Showing posts from September, 2012

Archival Film Periodicals Online

Not to be encroaching on Film Studies for Free's territory, but I just discovered that old issues of certain Hollywood trade publications are available at The Internet Archive. The discovery made me wonder what other primary sources I might be overlooking. Essentially there seem to be two major free archives of materials: the Media History Digital Library and what seems to be mirrored copies at the Internet Archive.

Media History Digital Library
The Media History Digital Library is a non-profit looking for support for their scanning efforts - a worthy cause in my book! Their website has good search and browsing tools, so I won't link to individual journal or volume pages.

Extensive Runs
Business Screen (1938-1973)
The Film Daily (1918-1936)
International Photographer (1929-1941)
Journal of the Society of Motion Picture Engineers (1930-1949)
Journal of the Society of Motion Picture and Television Engineers (1950-1954)
The Educational Screen (1922-1962)
Motion Picture [Maga…

CFP: Film Criticism in the Digital Age

CALL FOR PAPERS (Edited Anthology)
Film Criticism in the Digital Age: Media, Purposes and the Status of the Critic

Editors: Mattias Frey and Cecilia Sayad

The aims and status of arts and culture criticism, in general, and film criticism, in particular, are currently up for revision and under attack, according to a whole host of indicators. Numerous articles and academic monographs bemoan the crisis of criticism or mourn the death of the critic. Regular symposia and conferences dwell on the many, sometimes prominent film journalists made redundant at newspapers, magazines and other ‘old media’ in past years; Sean P. Means lists fifty-five American movie critics who lost their jobs between 2006 and 2009. It is clear that the reasons for the current situation include the worldwide recession, the recent drop in print advertising revenues and, more fundamentally, the declining circulations attributable to reluctant consumers of print media. These developments have brought forth ontological—…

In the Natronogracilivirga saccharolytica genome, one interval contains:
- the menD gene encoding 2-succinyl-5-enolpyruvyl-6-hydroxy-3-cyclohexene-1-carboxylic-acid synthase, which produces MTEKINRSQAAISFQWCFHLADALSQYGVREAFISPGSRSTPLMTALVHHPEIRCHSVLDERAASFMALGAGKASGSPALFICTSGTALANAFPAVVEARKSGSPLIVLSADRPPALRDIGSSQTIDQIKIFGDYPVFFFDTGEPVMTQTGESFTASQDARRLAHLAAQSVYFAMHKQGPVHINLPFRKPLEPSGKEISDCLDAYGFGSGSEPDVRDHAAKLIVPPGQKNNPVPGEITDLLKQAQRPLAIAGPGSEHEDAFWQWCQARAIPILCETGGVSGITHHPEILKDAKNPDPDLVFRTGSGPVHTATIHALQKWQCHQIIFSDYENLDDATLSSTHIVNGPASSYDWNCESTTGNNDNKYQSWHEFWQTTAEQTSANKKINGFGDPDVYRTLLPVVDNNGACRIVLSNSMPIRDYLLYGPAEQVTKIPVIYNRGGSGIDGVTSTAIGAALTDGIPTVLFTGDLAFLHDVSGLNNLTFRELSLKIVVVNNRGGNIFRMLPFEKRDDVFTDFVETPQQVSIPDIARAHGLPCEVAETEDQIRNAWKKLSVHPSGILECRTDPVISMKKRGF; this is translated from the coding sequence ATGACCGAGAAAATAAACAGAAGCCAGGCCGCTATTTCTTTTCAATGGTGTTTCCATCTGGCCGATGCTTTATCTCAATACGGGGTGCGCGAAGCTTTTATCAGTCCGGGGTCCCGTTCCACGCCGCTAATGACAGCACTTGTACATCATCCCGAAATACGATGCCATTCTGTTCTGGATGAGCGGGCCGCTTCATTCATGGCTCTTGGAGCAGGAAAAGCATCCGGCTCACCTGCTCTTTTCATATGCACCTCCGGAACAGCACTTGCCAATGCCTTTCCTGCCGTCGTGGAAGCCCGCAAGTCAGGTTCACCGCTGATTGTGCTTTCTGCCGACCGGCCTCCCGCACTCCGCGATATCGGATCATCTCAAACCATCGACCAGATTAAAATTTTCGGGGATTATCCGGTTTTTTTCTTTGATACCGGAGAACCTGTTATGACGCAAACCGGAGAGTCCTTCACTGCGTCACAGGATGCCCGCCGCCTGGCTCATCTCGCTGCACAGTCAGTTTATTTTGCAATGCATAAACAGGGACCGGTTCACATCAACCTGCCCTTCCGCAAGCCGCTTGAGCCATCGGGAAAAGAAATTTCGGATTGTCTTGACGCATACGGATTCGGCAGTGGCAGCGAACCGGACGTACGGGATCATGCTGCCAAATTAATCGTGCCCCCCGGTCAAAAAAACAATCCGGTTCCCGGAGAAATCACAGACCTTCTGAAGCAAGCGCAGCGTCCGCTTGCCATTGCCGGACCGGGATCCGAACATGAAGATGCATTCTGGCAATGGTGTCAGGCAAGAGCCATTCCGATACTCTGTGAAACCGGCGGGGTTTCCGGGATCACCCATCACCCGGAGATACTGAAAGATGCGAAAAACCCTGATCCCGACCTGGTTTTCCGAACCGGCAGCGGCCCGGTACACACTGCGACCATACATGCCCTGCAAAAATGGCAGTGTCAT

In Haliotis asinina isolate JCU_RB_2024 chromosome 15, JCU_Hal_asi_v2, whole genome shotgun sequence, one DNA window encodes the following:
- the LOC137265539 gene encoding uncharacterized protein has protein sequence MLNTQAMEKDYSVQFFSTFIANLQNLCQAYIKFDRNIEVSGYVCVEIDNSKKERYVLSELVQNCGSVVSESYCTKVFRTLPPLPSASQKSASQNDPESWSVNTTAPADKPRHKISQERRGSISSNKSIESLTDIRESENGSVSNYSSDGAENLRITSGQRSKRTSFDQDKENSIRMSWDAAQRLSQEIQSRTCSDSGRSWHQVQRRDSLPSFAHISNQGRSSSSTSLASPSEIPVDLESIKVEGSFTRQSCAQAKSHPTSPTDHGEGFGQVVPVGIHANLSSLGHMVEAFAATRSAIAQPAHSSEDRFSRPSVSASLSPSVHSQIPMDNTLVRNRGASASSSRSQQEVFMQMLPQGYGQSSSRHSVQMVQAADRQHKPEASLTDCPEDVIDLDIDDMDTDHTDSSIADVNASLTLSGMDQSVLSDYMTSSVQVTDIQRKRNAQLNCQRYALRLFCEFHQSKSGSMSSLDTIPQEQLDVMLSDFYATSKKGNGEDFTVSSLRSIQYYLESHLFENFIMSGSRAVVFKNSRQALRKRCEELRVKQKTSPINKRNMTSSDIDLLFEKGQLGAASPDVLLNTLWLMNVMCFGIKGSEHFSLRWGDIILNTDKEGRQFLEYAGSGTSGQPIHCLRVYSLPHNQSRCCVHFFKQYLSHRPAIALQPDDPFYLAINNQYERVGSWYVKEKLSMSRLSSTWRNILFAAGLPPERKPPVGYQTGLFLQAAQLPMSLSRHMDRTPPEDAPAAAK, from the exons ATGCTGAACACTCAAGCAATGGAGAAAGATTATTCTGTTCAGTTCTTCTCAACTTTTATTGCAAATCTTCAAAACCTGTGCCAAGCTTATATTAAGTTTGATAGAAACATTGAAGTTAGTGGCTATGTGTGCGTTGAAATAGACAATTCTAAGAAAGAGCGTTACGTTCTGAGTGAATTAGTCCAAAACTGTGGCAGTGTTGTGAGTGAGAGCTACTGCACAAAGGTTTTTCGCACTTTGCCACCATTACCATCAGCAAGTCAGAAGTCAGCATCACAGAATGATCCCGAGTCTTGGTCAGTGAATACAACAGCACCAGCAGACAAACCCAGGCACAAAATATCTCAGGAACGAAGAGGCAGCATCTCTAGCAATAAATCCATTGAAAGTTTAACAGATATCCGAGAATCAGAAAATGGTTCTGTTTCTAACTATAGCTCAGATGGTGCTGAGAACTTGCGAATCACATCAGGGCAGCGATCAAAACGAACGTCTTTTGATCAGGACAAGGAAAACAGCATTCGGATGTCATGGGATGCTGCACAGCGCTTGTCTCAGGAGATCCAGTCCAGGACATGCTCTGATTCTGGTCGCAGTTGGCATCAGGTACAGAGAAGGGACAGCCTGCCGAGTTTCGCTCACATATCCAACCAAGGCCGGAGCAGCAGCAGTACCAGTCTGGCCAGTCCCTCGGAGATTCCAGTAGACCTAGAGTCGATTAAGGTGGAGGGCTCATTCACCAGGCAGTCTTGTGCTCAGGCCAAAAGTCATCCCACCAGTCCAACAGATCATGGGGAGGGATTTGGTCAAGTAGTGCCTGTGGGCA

Blogging is dead (Long live blogging)

I have an essay in the newish volume 2 of Cinephilia in the Age of Digital Reproduction. I'd like to thank Scott Balcerzak and Jason Sperb for including me in their project, for their work in putting the volume together, and for their vision in bringing together film studies and film criticism at a moment in which the internet is changing the relationship between the two.

My essay, “Academic Blogging and Disciplinary Practice: Implications for Film and Media Studies,” puts forth my best articulation for why I blog and why I think more scholars should blog, too. I based my polemic in large part on what academic blogging has achieved in other disciplines, and I foresaw that film studies could adopt many of those practices. However, I have to admit that the essay now reads like a swan song for a dying practice. Academic blogging in film studies is not dead, mind you, especially since there are still some terrific active blogs from film and media scholars, but qualitatively and quanti…

Category D now on Twitter

I have decided to open a categoryD account on Twitter. I'll still keep the same focus as this blog, but with more of an emphasis on quick observations, comments on recent scholarship in the field, and news items. Actually, I'm not a heavy Twitter user before now, so I'll be figuring out the medium as I go along.

CFP: Media in Transition 8

MIT Comparative Media Studies and MIT Communications Forum present

Media in Transition 8:
Public Media, Private Media